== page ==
Resilience is one of the buzzwords of the moment with multiple self-helps books and motivational speakers all promising us we can learn to be resilient, and use this skill to manage our pain. But what exactly is resilience and why does it help some people to cope better in times of stress than others?
In this Why Factor, Abby Hollick examines why some people, in the face of trauma, seem to be extraordinarily resilient and tests her own inner reserves to discover if she is naturally resilient or not.
Dr David Westley, head of psychology at Middlesex University
Ann Masten, professor at the University of Minnesota
Lucy Wairimu Mkuria, psychologist
Dr Nimmi Hutnik, author of Becoming Resilient: Cognitive Behaviour Therapy to Transform Your Life
Melanie Reid, journalist for The Times
Dr Atle Dyregrov, clinical psychologist and Director of the Centre for Crisis Psychology in Bergen.
Presenter and Producer: Abby Hollick
Editor: Andrew Smith
(Photo: Man being rescued by two firefighters. Credit: Getty Images / Stock Photo)
Why does music affect the way we feel?
An exploration of why and how music can exert a powerful effect on our emotions. Why does one particular collection of notes make us want to get up and dance, and another calm us down?
Edwina Pitman hears from record producer turned neuroscientist Daniel Levitin about how our brains process music and from psychologist Victoria Williamson about how we react to the memories that sounds trigger. Renowned Hollywood film composer Brian Tyler demonstrates how he creates music that reflects the many shades of emotional grey between happy and sad, and Emmanuel Jal, the South Sudanese-Canadian musician and former child soldier, reveals how music helped him come to terms with the trauma of his childhood.
Bryan Tyler - film composer and conductor
Dr Daniel Levitin - neuroscientist, and Founding Dean of Arts & Humanities at The Minerva Schools at KGI and author of This Is Your Brain On Music
Dr Victoria Williamson - Lecturer in Music Psychology at the University of Sheffield and author of You Are The Music
Rob Wood - founder of Music Concierge
Bibi Heal - opera singer
Emmanuel Jal - singer and musician
Presented and produced by Edwina Pitman
Editor: Andy Smith
Why do we need to talk about men?
Many men believe their gender is under siege from a welter of criticism about male attitudes and behaviours. Not everyone accepts the idea of a masculinity crisis, but this programme looks at the concept of the “man box” – a set of attitudes and assumptions which many males struggle to deal with. Artist Grayson Perry joins the discussion.
Presenter: Michael Blastland
Producer: Anna Meisel
Editor: Andy Smith
(Photo: James Mace, Barber. Credit: Ian Burt)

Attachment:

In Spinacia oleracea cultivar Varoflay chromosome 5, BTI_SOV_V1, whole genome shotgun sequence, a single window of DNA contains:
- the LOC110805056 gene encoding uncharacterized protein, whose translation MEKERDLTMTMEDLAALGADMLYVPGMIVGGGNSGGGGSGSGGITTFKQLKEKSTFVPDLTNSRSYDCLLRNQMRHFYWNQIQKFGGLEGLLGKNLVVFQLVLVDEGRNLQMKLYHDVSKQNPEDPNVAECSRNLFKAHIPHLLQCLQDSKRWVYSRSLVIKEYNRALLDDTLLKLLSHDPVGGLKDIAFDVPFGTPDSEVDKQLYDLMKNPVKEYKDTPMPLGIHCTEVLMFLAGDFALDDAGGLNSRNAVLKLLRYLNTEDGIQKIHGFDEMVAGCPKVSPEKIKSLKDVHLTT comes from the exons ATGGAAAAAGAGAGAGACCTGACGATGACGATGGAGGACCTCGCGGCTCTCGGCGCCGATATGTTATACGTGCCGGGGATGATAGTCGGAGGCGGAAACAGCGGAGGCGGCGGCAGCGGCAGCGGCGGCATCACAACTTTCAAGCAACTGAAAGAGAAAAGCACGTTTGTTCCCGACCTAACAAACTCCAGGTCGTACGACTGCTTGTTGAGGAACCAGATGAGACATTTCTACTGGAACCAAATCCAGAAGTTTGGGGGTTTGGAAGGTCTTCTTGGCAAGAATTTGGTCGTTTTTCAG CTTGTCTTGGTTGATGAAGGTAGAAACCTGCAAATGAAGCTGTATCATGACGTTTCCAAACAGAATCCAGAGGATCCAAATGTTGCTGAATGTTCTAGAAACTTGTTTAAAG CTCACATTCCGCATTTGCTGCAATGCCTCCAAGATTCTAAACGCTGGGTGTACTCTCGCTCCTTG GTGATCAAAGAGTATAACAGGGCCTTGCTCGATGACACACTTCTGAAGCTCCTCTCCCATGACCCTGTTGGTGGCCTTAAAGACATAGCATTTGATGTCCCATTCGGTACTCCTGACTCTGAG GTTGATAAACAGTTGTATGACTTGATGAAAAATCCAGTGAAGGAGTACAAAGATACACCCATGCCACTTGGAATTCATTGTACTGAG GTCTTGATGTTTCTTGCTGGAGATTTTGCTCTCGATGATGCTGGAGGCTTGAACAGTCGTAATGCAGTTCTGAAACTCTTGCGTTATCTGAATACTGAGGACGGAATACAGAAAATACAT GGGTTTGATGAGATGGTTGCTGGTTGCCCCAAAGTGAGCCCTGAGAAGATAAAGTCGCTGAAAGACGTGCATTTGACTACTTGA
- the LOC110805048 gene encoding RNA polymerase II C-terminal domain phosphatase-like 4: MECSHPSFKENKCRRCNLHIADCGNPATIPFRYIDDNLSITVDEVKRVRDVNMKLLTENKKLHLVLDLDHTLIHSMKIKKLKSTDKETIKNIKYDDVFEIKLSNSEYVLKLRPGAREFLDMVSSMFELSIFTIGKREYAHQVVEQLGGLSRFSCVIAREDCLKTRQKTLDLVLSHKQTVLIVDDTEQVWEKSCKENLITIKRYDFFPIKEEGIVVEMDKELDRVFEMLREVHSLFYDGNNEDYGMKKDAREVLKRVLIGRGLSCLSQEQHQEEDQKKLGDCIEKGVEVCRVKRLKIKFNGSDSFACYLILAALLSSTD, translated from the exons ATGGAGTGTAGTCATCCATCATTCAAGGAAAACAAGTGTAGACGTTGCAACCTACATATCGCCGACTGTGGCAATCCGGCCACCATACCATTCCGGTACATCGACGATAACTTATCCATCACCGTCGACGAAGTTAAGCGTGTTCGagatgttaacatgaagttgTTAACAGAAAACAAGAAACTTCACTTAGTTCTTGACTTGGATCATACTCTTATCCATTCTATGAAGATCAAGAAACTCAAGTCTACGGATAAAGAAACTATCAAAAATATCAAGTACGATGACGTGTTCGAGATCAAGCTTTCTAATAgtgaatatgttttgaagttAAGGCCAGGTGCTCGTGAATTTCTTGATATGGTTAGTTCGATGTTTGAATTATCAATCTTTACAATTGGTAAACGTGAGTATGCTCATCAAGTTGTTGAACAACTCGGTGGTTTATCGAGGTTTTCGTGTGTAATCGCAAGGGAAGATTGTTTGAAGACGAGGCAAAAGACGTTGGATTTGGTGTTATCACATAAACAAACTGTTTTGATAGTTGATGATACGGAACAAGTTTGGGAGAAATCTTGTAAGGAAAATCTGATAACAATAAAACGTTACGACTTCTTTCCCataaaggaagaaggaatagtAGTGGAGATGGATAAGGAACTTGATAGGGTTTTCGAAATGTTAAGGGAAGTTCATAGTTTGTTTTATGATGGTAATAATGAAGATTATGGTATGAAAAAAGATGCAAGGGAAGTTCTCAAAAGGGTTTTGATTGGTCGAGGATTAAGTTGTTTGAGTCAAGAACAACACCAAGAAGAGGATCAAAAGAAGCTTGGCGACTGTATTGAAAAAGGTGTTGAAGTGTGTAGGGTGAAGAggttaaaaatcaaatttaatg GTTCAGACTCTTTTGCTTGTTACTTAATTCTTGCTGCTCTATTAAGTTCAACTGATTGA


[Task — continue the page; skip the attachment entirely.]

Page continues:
Why grandparents are important
Asked to describe your grandparents, you may conjure fond childhood memories of trips to the park or going round for your favourite dinner after school. You may live just around the corner and see your grandparents daily or they might be a welcome voice on the phone, brightening your day from afar.
Elaine Chong discovers just why it is that grandparents matter so much to us and she finds out what happens when grandparents step in to raise their grandchildren.
In the township of Umlazi, near Durban in South Africa, she meets a group of grandmothers who are raising their grandchildren singlehandedly, after the children lost their parents in the Aids pandemic.
She uncovers research showing grandmothers have played a vital role in the survival of their grandchildren for centuries, especially before modern medicine and support services existed.
She hears the incredible story of an 11-year-old boy who is being raised by his grandparents and repays their devotion, by saving his grandad’s life.
Have you ever stopped to consider why your grandparents hold such a dear place in your heart?
Elaine hears evidence all those childhood visits, trips and gatherings play an important and lasting role in shaping our personalities.
Presenter: Elaine Chong
Producers: Ben Robinson, Nicola Dowling and Carl Johnston
Editor: Andy Smith
(Photo:Grandmother’s at the Community Centre, Umlazi, South Africa. Credit Nkosinathi Shange)
Why do we cheat on our partners?
Infidelity is seen as the ultimate betrayal, and many relationships are brought down by it. Around the world most of us agree that it’s wrong for a married person to have an affair, but that doesn’t seem to stop us: why? The answer could lie in our DNA. In this week’s Why Factor, Phoebe Keane hears how research into the mating habits of prairie voles could shed light on the extra marital affairs of humans and explores how we make decisions in the heat of the moment.
Professor Steven Phelps, University of Texas at Austin
Assistant Professor Andrea Meltzer, Florida State University
Professor Lucia O’Sullivan, University of New Brunswick
Nicolle Zapien, Professor California Institute of Integral Studies, Psychotherapist, and Sex Therapist
Presented and Produced by Phoebe Keane
Editor: Richard Knight